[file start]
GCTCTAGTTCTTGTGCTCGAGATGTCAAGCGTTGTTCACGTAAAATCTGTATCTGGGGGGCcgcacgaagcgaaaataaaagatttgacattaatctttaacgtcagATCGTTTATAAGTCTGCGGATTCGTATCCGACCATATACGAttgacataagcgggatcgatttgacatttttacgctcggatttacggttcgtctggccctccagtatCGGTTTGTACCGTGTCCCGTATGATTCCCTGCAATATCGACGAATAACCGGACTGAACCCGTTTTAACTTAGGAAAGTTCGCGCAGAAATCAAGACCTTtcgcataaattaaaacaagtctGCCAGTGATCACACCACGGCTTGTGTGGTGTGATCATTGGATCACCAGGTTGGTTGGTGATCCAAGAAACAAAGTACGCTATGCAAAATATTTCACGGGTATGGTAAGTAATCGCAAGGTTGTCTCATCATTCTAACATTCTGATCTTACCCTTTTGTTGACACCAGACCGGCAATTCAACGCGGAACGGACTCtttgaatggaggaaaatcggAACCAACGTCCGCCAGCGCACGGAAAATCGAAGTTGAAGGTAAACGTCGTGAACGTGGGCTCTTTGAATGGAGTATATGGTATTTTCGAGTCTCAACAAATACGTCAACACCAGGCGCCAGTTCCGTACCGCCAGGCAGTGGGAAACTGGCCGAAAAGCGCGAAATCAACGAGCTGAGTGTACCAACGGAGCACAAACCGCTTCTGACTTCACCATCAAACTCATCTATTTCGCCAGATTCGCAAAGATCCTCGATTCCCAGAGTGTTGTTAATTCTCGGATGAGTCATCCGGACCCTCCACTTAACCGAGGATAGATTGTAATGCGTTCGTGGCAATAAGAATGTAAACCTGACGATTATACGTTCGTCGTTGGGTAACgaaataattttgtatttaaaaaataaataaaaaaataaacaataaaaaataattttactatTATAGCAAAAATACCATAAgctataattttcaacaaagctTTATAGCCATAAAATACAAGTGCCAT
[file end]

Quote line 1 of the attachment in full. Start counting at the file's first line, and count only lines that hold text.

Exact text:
GCTCTAGTTCTTGTGCTCGAGATGTCAAGCGTTGTTCACGTAAAATCTGTATCTGGGGGGCcgcacgaagcgaaaataaaagatttgacattaatctttaacgtcagATCGTTTATAAGTCTGCGGATTCGTATCCGACCATATACGAttgacataagcgggatcgatttgacatttttacgctcggatttacggttcgtctggccctccagtatCGGTTTGTACCGTGTCCCGTATGATTCCCTGCAATATCGACGAATAACCGGACTGAACCCGTTTTAACTTAGGAAAGTTCGCGCAGAAATCAAGACCTTtcgcataaattaaaacaagtctGCCAGTGATCACACCACGGCTTGTGTGGTGTGATCATTGGATCACCAGGTTGGTTGGTGATCCAAGAAACAAAGTACGCTATGCAAAATATTTCACGGGTATGGTAAGTAATCGCAAGGTTGTCTCATCATTCTAACATTCTGATCTTACCCTTTTGTTGACACCAGACCGGCAATTCAACGCGGAACGGACTCtttgaatggaggaaaatcggAACCAACGTCCGCCAGCGCACGGAAAATCGAAGTTGAAGGTAAACGTCGTGAACGTGGGCTCTTTGAATGGAGTATATGGTATTTTCGAGTCTCAACAAATACGTCAACACCAGGCGCCAGTTCCGTACCGCCAGGCAGTGGGAAACTGGCCGAAAAGCGCGAAATCAACGAGCTGAGTGTACCAACGGAGCACAAACCGCTTCTGACTTCACCATCAAACTCATCTATTTCGCCAGATTCGCAAAGATCCTCGATTCCCAGAGTGTTGTTAATTCTCGGATGAGTCATCCGGACCCTCCACTTAACCGAGGATAGATTGTAATGCGTTCGTGGCAATAAGAATGTAAACCTGACGATTATACGTTCGTCGTTGGGTAACgaaataattttgtatttaaaaaataaataaaaaaataaacaataaaaaataattttactatTATAGCAAAAATACCATAAgctataattttcaacaaagctTTATAGCCATAAAATACAAGTGCCAT